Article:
by Jennifer L. Hollis
“Have you ever been there when someone dies?” people ask when they find out I play the harp and sing for dying patients. It is the same tone I hear when someone asks, “Do you think you will have more children?” They want to talk about it, but they worry that the answer might be a secret. When I tell them I have been there at the moment of death, though not as often as they might suppose
by Lucy Kalinithi
When my husband died from cancer last March at age 37, I was so grief-stricken I could barely sleep. One afternoon, I visited his grave — in a field high in the Santa Cruz Mountains, overlooking the Pacific Ocean — and lay on top of it. I slept more soundly than I had in weeks. It wasn’t the vista that calmed my restless body; it was Paul, just there, under the earth. Read the rest of the NY Times piece here.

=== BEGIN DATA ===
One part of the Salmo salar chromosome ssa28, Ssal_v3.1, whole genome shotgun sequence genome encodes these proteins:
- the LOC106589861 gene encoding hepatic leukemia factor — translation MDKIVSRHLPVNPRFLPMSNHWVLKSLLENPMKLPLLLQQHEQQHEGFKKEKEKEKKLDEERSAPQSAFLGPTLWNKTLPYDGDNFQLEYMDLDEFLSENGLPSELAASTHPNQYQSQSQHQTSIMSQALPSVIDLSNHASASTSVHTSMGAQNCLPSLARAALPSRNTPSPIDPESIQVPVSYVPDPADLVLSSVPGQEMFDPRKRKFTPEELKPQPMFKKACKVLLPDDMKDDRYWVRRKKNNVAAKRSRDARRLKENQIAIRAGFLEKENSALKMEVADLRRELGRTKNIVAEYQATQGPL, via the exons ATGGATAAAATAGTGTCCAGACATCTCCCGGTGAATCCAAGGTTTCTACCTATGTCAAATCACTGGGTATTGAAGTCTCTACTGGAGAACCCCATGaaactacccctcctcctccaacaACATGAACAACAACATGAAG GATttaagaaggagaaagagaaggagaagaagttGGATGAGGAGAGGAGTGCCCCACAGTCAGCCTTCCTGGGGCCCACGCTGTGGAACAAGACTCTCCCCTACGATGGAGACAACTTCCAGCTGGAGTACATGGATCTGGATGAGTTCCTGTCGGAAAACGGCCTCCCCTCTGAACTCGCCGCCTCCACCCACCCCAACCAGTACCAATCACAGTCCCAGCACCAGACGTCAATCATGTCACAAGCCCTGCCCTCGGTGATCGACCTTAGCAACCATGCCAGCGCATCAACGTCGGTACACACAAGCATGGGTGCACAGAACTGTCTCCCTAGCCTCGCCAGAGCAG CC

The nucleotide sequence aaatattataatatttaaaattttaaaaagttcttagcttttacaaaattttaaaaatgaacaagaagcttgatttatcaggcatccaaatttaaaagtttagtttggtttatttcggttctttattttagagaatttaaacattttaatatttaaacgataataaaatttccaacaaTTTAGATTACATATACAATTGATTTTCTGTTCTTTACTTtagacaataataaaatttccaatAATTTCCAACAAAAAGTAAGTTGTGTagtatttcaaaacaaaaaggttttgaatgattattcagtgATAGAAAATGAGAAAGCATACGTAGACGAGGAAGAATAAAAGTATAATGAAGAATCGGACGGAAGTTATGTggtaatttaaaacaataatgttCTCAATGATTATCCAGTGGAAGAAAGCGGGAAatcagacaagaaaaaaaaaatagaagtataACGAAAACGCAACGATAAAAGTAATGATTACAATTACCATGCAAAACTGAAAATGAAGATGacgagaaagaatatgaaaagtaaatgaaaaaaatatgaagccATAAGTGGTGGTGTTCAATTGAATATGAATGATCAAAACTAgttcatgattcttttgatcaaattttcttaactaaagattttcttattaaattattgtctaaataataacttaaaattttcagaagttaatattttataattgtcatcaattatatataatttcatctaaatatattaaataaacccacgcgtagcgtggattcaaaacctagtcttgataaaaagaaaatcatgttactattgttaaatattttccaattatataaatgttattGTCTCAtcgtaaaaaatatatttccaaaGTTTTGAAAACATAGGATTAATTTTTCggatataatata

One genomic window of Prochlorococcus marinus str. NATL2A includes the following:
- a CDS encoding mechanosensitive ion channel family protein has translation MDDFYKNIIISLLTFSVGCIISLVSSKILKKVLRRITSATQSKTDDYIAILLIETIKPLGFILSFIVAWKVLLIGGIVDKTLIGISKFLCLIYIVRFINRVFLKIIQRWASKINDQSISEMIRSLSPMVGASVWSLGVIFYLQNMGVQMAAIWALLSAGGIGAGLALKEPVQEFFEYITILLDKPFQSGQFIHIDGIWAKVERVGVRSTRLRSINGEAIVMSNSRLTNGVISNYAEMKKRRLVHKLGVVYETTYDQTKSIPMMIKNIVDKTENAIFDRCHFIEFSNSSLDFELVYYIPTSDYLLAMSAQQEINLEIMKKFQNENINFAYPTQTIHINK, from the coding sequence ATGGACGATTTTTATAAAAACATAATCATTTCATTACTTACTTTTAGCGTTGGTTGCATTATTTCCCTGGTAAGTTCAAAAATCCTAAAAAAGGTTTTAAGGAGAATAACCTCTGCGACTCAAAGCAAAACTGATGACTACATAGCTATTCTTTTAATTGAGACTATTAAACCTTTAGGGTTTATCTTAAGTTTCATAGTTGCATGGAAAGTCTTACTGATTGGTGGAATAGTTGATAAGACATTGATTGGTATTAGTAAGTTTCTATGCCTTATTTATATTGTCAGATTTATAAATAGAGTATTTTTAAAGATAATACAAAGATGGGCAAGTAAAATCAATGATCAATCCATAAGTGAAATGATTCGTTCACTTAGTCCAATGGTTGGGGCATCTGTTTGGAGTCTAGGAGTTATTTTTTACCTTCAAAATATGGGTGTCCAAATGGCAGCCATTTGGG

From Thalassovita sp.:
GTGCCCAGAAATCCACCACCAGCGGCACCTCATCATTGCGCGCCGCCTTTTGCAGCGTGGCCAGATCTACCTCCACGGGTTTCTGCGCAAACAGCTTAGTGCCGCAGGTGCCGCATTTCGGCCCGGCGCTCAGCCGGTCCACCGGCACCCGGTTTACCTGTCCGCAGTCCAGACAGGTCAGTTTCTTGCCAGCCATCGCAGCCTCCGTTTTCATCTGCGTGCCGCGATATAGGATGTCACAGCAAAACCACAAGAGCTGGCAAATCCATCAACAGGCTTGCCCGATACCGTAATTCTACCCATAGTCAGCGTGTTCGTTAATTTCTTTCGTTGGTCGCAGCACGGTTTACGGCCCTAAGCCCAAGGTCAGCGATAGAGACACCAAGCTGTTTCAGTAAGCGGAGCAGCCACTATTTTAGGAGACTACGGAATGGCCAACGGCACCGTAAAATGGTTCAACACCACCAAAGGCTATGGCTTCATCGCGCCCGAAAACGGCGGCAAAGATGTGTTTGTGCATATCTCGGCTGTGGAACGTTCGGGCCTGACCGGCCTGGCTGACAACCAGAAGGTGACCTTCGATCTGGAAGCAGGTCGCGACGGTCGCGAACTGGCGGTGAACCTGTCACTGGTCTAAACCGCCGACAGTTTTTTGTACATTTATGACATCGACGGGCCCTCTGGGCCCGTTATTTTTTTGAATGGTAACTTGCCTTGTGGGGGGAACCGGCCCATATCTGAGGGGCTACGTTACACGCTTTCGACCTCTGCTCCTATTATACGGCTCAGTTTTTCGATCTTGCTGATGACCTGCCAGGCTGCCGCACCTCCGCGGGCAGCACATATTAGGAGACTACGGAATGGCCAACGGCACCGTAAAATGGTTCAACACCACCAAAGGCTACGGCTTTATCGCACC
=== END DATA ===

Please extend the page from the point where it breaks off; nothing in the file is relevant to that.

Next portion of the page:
“The fact that even in Dad’s death we have grown closer brings me a beautiful comfort. It makes me think we ascribe too much severity to death. Spirit doesn’t die. Music doesn’t die. And the love that links spirit to music knows nothing about death. That spirit, that music, that love is eternal.” READ THE WHOLE ARTICLE AT BILLBOARD.COM.